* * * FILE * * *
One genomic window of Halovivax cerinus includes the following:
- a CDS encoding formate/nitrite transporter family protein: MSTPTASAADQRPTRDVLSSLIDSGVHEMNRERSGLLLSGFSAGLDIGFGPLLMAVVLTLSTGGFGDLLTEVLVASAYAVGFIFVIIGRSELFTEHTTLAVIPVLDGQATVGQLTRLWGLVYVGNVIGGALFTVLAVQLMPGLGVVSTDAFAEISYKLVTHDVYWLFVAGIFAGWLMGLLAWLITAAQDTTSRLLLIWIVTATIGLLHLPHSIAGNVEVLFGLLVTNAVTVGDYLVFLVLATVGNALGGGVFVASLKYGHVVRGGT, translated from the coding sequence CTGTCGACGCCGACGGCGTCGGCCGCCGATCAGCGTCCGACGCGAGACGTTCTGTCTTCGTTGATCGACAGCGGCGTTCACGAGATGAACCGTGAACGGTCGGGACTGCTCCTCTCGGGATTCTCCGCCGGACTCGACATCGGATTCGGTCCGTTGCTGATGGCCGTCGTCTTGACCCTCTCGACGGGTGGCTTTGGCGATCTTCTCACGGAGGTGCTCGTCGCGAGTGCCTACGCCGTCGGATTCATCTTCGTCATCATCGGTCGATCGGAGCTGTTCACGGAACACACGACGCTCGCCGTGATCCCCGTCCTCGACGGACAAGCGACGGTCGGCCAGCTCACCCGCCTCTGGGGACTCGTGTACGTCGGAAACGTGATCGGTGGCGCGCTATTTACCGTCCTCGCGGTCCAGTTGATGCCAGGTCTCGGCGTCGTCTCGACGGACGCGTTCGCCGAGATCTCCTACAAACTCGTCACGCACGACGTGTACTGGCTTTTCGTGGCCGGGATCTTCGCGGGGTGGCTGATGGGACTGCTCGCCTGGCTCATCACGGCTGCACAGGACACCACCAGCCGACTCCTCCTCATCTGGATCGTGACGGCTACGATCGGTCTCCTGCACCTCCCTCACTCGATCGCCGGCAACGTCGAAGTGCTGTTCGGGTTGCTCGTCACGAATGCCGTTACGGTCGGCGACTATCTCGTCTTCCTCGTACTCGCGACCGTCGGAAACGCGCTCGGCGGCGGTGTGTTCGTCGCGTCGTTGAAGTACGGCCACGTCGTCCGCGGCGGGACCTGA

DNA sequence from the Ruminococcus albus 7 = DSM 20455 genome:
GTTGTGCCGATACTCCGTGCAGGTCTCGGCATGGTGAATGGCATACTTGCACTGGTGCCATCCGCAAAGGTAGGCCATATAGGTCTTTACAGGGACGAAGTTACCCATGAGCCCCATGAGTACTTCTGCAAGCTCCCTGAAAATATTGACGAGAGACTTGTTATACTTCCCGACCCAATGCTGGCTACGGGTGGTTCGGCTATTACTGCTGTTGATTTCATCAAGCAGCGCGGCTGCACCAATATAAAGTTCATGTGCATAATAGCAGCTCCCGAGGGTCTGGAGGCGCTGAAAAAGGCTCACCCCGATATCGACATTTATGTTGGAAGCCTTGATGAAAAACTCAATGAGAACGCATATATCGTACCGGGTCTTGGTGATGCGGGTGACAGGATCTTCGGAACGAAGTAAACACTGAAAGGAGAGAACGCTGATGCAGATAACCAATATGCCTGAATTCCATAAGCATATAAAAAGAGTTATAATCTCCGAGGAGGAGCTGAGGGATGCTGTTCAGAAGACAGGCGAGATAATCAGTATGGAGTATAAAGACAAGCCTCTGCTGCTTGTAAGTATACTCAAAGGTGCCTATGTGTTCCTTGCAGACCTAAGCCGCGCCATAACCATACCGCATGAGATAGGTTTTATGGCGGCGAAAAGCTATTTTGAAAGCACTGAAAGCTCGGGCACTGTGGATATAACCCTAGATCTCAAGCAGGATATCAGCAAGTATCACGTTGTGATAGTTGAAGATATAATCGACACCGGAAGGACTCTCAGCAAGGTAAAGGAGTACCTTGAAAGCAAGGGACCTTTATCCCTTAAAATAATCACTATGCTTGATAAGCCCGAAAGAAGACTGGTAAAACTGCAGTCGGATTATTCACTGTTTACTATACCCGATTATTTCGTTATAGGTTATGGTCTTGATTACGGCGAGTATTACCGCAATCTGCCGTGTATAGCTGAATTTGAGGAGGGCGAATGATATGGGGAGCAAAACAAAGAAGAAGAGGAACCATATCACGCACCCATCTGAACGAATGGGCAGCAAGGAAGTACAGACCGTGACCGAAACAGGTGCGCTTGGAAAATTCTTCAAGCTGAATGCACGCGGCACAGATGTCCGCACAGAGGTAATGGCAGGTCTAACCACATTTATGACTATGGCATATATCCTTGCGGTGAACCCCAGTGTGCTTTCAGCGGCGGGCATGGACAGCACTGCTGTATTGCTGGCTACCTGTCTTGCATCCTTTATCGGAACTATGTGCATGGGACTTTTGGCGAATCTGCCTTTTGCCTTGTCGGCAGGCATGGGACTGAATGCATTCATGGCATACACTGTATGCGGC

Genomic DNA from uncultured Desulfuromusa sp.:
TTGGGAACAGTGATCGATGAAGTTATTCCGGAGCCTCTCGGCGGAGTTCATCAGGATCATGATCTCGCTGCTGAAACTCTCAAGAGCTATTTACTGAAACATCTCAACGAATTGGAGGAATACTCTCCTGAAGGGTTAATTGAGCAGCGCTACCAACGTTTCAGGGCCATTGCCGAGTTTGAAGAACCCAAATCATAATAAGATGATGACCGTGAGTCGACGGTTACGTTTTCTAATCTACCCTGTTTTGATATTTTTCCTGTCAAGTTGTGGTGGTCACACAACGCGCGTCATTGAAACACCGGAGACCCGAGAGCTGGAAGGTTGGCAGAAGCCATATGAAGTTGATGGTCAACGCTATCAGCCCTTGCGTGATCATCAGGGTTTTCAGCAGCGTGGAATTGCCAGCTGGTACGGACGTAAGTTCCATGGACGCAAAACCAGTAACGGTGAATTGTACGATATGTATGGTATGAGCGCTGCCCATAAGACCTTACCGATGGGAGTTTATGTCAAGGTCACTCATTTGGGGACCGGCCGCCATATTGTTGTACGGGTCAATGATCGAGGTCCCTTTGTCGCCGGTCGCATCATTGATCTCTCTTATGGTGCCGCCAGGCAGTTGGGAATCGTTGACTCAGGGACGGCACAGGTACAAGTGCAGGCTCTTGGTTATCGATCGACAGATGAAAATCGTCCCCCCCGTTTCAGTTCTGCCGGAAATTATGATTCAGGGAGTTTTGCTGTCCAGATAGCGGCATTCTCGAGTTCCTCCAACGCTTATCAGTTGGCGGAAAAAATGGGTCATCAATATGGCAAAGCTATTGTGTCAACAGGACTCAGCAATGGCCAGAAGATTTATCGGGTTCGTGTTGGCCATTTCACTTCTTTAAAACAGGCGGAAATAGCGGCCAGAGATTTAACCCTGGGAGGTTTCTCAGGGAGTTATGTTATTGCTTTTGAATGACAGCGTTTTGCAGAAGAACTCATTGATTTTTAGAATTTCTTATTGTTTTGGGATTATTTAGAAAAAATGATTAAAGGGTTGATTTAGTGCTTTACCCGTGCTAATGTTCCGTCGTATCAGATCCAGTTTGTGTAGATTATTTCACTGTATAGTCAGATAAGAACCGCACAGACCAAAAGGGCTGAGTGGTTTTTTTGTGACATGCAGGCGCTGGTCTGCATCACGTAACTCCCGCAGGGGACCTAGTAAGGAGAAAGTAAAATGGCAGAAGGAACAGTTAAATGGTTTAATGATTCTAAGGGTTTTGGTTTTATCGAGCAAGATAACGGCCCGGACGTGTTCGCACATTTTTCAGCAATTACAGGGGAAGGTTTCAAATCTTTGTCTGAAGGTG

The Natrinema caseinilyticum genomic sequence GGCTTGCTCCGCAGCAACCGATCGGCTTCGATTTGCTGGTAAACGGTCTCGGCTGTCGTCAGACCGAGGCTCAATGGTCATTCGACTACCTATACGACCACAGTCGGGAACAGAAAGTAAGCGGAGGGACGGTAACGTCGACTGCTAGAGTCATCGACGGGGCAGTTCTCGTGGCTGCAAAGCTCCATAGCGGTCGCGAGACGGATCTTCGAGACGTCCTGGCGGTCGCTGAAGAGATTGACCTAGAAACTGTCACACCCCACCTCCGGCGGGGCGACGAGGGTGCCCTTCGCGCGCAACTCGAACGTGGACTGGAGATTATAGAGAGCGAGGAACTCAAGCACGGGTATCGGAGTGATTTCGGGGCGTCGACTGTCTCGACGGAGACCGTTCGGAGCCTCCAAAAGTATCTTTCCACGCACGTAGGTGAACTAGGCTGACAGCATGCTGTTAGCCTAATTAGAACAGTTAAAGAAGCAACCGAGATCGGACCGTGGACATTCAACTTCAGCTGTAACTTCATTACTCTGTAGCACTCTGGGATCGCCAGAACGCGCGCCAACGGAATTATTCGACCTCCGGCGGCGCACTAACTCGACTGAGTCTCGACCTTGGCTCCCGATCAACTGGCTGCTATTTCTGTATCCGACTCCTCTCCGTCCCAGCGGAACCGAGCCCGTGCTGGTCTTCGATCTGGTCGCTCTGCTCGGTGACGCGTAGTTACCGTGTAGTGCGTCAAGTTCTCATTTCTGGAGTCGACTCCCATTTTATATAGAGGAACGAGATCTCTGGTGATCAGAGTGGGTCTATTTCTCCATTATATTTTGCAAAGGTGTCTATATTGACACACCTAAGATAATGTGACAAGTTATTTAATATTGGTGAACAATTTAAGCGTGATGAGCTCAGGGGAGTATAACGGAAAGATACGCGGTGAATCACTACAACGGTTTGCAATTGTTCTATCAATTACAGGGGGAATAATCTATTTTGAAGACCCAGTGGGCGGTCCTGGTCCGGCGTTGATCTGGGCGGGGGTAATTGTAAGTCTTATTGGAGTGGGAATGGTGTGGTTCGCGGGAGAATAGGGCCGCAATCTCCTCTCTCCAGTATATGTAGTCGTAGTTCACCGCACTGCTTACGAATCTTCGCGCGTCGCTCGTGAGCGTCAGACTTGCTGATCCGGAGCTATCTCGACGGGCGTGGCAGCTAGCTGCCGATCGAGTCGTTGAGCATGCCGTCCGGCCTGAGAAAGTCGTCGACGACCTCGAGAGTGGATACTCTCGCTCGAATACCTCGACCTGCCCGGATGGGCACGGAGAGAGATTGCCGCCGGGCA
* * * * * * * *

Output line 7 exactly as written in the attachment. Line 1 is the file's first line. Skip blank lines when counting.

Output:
The Natrinema caseinilyticum genomic sequence GGCTTGCTCCGCAGCAACCGATCGGCTTCGATTTGCTGGTAAACGGTCTCGGCTGTCGTCAGACCGAGGCTCAATGGTCATTCGACTACCTATACGACCACAGTCGGGAACAGAAAGTAAGCGGAGGGACGGTAACGTCGACTGCTAGAGTCATCGACGGGGCAGTTCTCGTGGCTGCAAAGCTCCATAGCGGTCGCGAGACGGATCTTCGAGACGTCCTGGCGGTCGCTGAAGAGATTGACCTAGAAACTGTCACACCCCACCTCCGGCGGGGCGACGAGGGTGCCCTTCGCGCGCAACTCGAACGTGGACTGGAGATTATAGAGAGCGAGGAACTCAAGCACGGGTATCGGAGTGATTTCGGGGCGTCGACTGTCTCGACGGAGACCGTTCGGAGCCTCCAAAAGTATCTTTCCACGCACGTAGGTGAACTAGGCTGACAGCATGCTGTTAGCCTAATTAGAACAGTTAAAGAAGCAACCGAGATCGGACCGTGGACATTCAACTTCAGCTGTAACTTCATTACTCTGTAGCACTCTGGGATCGCCAGAACGCGCGCCAACGGAATTATTCGACCTCCGGCGGCGCACTAACTCGACTGAGTCTCGACCTTGGCTCCCGATCAACTGGCTGCTATTTCTGTATCCGACTCCTCTCCGTCCCAGCGGAACCGAGCCCGTGCTGGTCTTCGATCTGGTCGCTCTGCTCGGTGACGCGTAGTTACCGTGTAGTGCGTCAAGTTCTCATTTCTGGAGTCGACTCCCATTTTATATAGAGGAACGAGATCTCTGGTGATCAGAGTGGGTCTATTTCTCCATTATATTTTGCAAAGGTGTCTATATTGACACACCTAAGATAATGTGACAAGTTATTTAATATTGGTGAACAATTTAAGCGTGATGAGCTCAGGGGAGTATAACGGAAAGATACGCGGTGAATCACTACAACGGTTTGCAATTGTTCTATCAATTACAGGGGGAATAATCTATTTTGAAGACCCAGTGGGCGGTCCTGGTCCGGCGTTGATCTGGGCGGGGGTAATTGTAAGTCTTATTGGAGTGGGAATGGTGTGGTTCGCGGGAGAATAGGGCCGCAATCTCCTCTCTCCAGTATATGTAGTCGTAGTTCACCGCACTGCTTACGAATCTTCGCGCGTCGCTCGTGAGCGTCAGACTTGCTGATCCGGAGCTATCTCGACGGGCGTGGCAGCTAGCTGCCGATCGAGTCGTTGAGCATGCCGTCCGGCCTGAGAAAGTCGTCGACGACCTCGAGAGTGGATACTCTCGCTCGAATACCTCGACCTGCCCGGATGGGCACGGAGAGAGATTGCCGCCGGGCA